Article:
Saturday, April 22, 2017 11:02 AM
Improv – For One and All
I guess it’s time we went full matriarchal up in this bitch—recent indications provide mounting evidence that women are better able to deal with modern life. In a global, hi-tech environment, cooperation works better than competition—giving the feminine mindset the advantage over the male. In the old world, a bellicose nature helped to grab up land and resources—now that all the land and resources have been grabbed (‘post-frontier’, if you will) civilization benefits more from teamwork than from pioneering.
While our premiere female politician, Elizabeth Warren, rails against income inequality and corruption, our premiere male politician, Trump, neglects his leadership role and uses his high office to stuff his own pockets. Women are more inclined to nurture the group—where men are inclined to compete for the alpha position. And fighting to be king of the hill, in a hill of seven billion, is more disruptive than empowering.
Seven billion means cooperate or die—and men just don’t get that—even now, they’re busily destroying the environment for a quick buck—deadbeat dads to the world. ‘Have your fun and don’t look back’ is bad enough when a child is involved—when it’s the atmosphere, or potable water, that’s species suicide. Women, for whatever reason, seem less inclined to ignore their children’s future—or their present welfare, for that matter—or their education… Would it be sexist of me to suggest that women are more concerned with children than men are?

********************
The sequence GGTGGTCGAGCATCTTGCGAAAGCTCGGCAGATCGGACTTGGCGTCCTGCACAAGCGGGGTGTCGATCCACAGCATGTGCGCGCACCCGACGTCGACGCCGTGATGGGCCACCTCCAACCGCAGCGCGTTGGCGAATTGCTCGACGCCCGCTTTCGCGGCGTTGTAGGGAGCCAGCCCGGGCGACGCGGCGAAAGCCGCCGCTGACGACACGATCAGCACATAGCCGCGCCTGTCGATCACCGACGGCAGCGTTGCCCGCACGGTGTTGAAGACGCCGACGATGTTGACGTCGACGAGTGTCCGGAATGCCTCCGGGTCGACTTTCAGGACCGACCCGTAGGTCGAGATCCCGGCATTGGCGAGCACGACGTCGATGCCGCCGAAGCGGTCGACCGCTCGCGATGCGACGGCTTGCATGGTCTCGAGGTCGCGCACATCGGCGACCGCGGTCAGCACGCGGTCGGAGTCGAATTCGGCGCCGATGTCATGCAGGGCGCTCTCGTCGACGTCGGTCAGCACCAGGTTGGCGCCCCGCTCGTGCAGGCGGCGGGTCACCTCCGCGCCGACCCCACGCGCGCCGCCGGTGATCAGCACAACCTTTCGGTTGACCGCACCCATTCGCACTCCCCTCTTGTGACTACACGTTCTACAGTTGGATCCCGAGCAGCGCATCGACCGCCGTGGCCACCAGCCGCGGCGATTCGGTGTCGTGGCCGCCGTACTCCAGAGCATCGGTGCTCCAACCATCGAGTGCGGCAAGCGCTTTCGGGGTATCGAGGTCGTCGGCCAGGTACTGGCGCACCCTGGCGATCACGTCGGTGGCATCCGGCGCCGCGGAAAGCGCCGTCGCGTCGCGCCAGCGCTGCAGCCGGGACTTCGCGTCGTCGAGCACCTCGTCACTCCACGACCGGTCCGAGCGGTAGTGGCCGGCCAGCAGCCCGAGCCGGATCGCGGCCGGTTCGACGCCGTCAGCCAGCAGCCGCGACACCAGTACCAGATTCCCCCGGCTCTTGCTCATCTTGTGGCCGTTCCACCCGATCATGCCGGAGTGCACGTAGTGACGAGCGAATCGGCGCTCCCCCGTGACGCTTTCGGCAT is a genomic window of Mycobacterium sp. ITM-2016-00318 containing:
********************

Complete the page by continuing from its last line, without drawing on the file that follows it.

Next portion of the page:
As capitalism leads us all over a cliff, I’m thinking women are more likely to be able to let go of its siren song—to see past the status quo to the requirements of sheer survival. If that is true, it is only because women are the ultimate minority—they have always gotten the short end of the capitalist stick, so they are well aware of its shortcomings. Their lack of fealty to America’s traditional upper-hand, capitalism, is the one spark of hope in an ever-more-hacked democracy.
Not that there aren’t bad women—or good men—that’s not what I’m saying—I’m talking about our approach—the things we choose as goals as part of our nature, as much as our judgement. Do we look for advantage or compromise? Do we look for primacy or partnership—command or community? Fragile egos tend to go for all the former—and who has the most fragile egos, men or women?